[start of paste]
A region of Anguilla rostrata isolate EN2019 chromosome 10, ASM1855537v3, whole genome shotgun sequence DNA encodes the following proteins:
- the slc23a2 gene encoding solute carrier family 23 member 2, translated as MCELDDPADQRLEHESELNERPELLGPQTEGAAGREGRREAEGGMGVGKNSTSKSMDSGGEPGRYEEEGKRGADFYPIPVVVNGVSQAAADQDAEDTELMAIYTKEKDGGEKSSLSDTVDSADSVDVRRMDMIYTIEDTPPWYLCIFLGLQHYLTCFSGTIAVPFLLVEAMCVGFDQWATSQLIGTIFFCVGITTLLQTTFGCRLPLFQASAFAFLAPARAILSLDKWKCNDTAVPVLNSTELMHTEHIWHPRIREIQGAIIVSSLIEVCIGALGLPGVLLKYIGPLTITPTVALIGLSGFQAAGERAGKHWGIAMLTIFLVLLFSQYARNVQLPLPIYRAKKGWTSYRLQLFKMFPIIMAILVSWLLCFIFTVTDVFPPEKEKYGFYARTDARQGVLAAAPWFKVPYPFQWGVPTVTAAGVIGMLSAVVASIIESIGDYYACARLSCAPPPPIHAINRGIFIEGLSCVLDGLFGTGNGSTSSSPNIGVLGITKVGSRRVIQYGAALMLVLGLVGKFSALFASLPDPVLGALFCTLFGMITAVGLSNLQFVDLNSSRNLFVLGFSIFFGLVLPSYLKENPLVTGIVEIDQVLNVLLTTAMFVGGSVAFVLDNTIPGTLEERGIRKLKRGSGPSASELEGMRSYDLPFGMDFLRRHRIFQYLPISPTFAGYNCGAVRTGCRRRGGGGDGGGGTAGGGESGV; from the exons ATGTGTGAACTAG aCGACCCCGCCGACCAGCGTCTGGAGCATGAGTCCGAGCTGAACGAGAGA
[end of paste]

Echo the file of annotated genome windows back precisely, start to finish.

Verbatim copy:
A region of Anguilla rostrata isolate EN2019 chromosome 10, ASM1855537v3, whole genome shotgun sequence DNA encodes the following proteins:
- the slc23a2 gene encoding solute carrier family 23 member 2, translated as MCELDDPADQRLEHESELNERPELLGPQTEGAAGREGRREAEGGMGVGKNSTSKSMDSGGEPGRYEEEGKRGADFYPIPVVVNGVSQAAADQDAEDTELMAIYTKEKDGGEKSSLSDTVDSADSVDVRRMDMIYTIEDTPPWYLCIFLGLQHYLTCFSGTIAVPFLLVEAMCVGFDQWATSQLIGTIFFCVGITTLLQTTFGCRLPLFQASAFAFLAPARAILSLDKWKCNDTAVPVLNSTELMHTEHIWHPRIREIQGAIIVSSLIEVCIGALGLPGVLLKYIGPLTITPTVALIGLSGFQAAGERAGKHWGIAMLTIFLVLLFSQYARNVQLPLPIYRAKKGWTSYRLQLFKMFPIIMAILVSWLLCFIFTVTDVFPPEKEKYGFYARTDARQGVLAAAPWFKVPYPFQWGVPTVTAAGVIGMLSAVVASIIESIGDYYACARLSCAPPPPIHAINRGIFIEGLSCVLDGLFGTGNGSTSSSPNIGVLGITKVGSRRVIQYGAALMLVLGLVGKFSALFASLPDPVLGALFCTLFGMITAVGLSNLQFVDLNSSRNLFVLGFSIFFGLVLPSYLKENPLVTGIVEIDQVLNVLLTTAMFVGGSVAFVLDNTIPGTLEERGIRKLKRGSGPSASELEGMRSYDLPFGMDFLRRHRIFQYLPISPTFAGYNCGAVRTGCRRRGGGGDGGGGTAGGGESGV; from the exons ATGTGTGAACTAG aCGACCCCGCCGACCAGCGTCTGGAGCATGAGTCCGAGCTGAACGAGAGA